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Council care funding falls as over-55s worry about costs

24 July 2020

With councils across Great Britain suggesting that they are providing less funding (-10%) for those needing long-term care, over-55s are more concerned than ever about how they would meet the costs, says a new report ‘Tackling the Care Question from the UK’s leading over-55s specialist adviser Key shows.


10% YOY Drop in Number of People Receiving Long Term Care Funding:
Key’s report, the second from the company, asked councils in England, Wales and Scotland via FOI what proportion of those who needed long term care, they paid for in full and what proportion received some financial assistance.
Data collected suggested that there could be as much as a 10% YOY drop in the number of people receiving some form of financial support for care between 2018/17 (568,867) and 2019/20 (512,816). Of the more than 205 bodies that responded, 18% were unable or unwilling to provide the requested data1 – typically citing issues around collating the information which raises worrying questions around the depth of knowledge possessed by some local authorities and councils.

Over-55s More Worried than Ever:
Against this backdrop, consumer research found that over a third (35%) of over-55s are more worried than before about how to meet the cost of care in the future - a significant rise compared to 12 months ago when just a fifth (21%)2 were concerned.
Key’s report shows just one in five (20%) over-55s have made some financial provision to pay for care if they need it. Even fewer people can pay for care without worrying – just 6% estimate they are wealthy enough to fund their own care, under half of the proportion compared to a year ago (13%).
Will Hale, CEO at Key, said: “Today’s figures suggest that between 2017/18 and 2018/19, we have seen a 10% fall in the number of people who councils are providing full or partial care funding for but this may only be part of the picture.  Indeed, we know that councils are working hard to support local residents who need care but are facing tough financial challenges and may need to make difficult choices.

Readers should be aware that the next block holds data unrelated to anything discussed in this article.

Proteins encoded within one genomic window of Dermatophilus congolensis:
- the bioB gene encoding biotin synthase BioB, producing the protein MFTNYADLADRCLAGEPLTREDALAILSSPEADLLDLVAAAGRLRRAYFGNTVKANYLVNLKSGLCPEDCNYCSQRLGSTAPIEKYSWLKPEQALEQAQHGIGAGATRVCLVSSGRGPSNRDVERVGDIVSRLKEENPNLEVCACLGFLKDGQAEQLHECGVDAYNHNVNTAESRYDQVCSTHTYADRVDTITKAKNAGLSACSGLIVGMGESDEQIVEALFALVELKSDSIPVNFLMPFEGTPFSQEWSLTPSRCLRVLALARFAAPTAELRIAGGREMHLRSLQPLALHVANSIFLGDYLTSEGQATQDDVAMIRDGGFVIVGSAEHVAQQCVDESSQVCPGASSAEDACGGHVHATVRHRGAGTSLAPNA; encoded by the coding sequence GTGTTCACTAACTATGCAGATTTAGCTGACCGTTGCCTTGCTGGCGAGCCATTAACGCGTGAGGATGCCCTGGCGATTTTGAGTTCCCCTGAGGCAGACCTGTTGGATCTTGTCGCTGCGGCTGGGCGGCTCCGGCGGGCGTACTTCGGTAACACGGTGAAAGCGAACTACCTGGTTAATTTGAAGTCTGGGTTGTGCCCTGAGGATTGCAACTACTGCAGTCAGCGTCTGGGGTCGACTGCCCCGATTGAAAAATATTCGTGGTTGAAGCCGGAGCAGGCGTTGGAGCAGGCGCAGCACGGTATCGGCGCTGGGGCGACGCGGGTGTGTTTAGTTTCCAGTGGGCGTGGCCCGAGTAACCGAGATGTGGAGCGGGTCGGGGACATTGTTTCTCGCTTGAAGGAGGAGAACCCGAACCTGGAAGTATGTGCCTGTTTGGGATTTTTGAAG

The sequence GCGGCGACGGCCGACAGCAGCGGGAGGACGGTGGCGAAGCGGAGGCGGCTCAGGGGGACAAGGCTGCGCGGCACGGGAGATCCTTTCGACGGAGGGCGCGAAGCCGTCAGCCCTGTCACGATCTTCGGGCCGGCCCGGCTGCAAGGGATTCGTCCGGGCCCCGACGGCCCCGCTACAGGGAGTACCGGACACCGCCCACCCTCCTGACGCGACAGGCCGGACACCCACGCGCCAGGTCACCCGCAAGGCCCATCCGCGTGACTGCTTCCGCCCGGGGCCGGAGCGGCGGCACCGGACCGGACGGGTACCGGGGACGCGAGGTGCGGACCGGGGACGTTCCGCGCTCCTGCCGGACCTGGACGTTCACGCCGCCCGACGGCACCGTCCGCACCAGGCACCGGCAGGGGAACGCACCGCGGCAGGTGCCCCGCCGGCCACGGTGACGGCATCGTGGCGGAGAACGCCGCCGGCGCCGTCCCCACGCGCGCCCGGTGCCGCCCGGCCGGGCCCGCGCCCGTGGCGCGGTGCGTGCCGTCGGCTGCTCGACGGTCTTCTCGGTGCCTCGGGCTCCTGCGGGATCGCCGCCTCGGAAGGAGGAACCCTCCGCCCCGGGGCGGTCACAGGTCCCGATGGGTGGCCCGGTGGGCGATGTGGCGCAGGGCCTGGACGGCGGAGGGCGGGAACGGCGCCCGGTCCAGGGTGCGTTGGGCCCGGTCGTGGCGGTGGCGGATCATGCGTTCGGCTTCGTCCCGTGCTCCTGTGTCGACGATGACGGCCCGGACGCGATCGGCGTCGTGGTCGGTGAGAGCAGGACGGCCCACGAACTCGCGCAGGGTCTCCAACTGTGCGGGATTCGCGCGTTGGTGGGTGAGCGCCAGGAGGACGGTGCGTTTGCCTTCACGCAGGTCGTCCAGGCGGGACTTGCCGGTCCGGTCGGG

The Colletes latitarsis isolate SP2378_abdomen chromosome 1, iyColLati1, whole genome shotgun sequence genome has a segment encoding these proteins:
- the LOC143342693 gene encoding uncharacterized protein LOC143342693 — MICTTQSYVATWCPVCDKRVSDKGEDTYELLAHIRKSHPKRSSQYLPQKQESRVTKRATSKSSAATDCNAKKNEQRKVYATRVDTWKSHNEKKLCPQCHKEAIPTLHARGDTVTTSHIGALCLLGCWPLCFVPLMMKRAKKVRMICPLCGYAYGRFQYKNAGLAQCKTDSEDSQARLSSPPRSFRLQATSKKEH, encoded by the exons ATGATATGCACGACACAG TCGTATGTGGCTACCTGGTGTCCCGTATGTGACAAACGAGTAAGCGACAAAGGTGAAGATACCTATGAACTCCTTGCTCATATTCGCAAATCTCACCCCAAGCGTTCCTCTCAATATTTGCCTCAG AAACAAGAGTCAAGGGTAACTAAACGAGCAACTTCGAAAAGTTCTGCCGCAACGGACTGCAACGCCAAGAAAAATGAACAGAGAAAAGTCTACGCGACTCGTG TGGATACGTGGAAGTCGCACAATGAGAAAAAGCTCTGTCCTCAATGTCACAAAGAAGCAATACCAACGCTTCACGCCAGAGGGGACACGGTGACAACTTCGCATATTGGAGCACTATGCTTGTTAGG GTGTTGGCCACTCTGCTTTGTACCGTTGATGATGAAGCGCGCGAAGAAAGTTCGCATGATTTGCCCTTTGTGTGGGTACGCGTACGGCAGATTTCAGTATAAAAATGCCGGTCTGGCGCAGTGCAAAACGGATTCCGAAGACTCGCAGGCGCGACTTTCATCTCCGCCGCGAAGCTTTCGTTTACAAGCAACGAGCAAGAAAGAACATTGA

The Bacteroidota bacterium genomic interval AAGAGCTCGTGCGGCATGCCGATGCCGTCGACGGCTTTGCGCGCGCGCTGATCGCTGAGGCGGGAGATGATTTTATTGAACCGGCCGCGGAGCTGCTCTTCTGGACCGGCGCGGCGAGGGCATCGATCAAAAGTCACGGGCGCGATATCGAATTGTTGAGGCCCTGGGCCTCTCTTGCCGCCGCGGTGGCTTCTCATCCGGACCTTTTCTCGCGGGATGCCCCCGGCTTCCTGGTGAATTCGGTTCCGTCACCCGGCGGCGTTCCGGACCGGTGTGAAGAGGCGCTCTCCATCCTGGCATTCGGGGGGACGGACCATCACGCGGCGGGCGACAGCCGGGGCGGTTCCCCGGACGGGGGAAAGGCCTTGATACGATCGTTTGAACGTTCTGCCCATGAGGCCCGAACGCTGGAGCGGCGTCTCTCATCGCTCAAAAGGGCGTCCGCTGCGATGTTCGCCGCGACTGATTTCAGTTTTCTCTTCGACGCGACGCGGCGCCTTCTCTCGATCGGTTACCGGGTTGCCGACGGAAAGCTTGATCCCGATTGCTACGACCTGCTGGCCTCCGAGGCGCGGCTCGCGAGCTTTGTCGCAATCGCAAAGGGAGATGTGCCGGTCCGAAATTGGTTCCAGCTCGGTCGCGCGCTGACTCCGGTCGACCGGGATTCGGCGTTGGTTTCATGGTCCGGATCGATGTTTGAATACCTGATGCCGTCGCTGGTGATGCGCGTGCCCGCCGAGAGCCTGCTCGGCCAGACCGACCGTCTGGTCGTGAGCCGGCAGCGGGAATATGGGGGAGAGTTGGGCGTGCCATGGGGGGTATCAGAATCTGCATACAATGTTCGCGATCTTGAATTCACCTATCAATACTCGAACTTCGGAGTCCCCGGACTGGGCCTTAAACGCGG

”At the same time as councils are under pressure, over-55s are waking up to the reality that they may well need to pay for all or some of their care in later life.  This has created the perfect storm and it is vital that the Government focuses on setting out clear plans for reaching a cross-party consensus on social care, and consider long-term reform and funding of the care system.”
Funding squeeze turns spotlight on property
Around a third (29%) of over-55s now plan to use their homes to help them pay for care in the future (+10% from 19% in 2019).  A combination of low interest rates and continuing stock market volatility has reduced the focus on other ways of funding care. Around a third (34%) of over-55s plan to use their savings and investments compared with 44% a year ago. Also popular is using pension income, which three in 10 (30%) plan to do, although this has likewise fallen in popularity in the last 12 months (from 40%).
However, a quarter of people either don’t know how they would meet their care costs (15%) or wouldn’t be able to meet the costs (10%). One in 12 (8%) would have to sell any valuables they have to fund their care in 2020 – up three percentage points compared to 2019 (5%).
Percentage of people who would use different means to fund their care

MEANS OF MEETING THE COST OF CARE Percentage of people planning to do this in 2020 Percentage of people who planned to do this in 2019 Change – percentage points
savings and investments 34% 44% -10
pension income 30% 40% -10
some / all the value of my home 29% 19% +10
sell any valuable items I have 8% 5% +3
look to my family for support 5% 2% +3
Don’t know 15% 15% n/a
Council would need to pay 12% 8% +4
Unable to meet costs 10% 5% +5
Will Hale, CEO at Key, said: “When you speak to people, you find that the vast majority are keen to receive care and support in the comfort of their own home but struggle to decide how they can best meet these costs.  With the recent economic turmoil, confidence in savings and pension income has fallen and therefore it’s not surprising that there has been a significant increase in the number of people looking to the value tied up in bricks and mortar to finance care. 
“However, pressure on later life finances means that housing equity is also being considered to meet other needs earlier in retirement such as repaying interest only mortgages or consolidating other expensive debts. Getting good advice on how and when to access your housing equity is vital and considering how you will pay for care is an important part of this process.”
Regional data:
Across the country, the amount funding by local councils varies. Local authorities in London are the most likely to say they provide full funding, with 52% of applicants fully funded, while in Scotland and the North West, 13% and 20% respectively are fully funded. In some areas the percentage who are fully funded increased, such as in the North East where the percentage increased from 13% to 21% and Wales where it rose from 16% to 29%.
East Midlands 6,019 15,223 17% 33%
East of England 29,334 28,499 68% 41%
London 22,937 32,448 39% 52%
North East 2,980 2,353 13% 30%
North West 11,609 10,317 23% 19%
Scotland 8,108 4,444 21% 15%
South East 37,350 17,906 28% 29%
South West 27,509 25,863 45% 45%
Wales 3,124 4,709 16% 23%
West Midlands 11,124 11,548 19% 22%
Yorkshire 15,162 13,356 33% 33%
GREAT BRITAIN 175,256 170,877 31% 33%

Page last updated: Monday 27 July 2020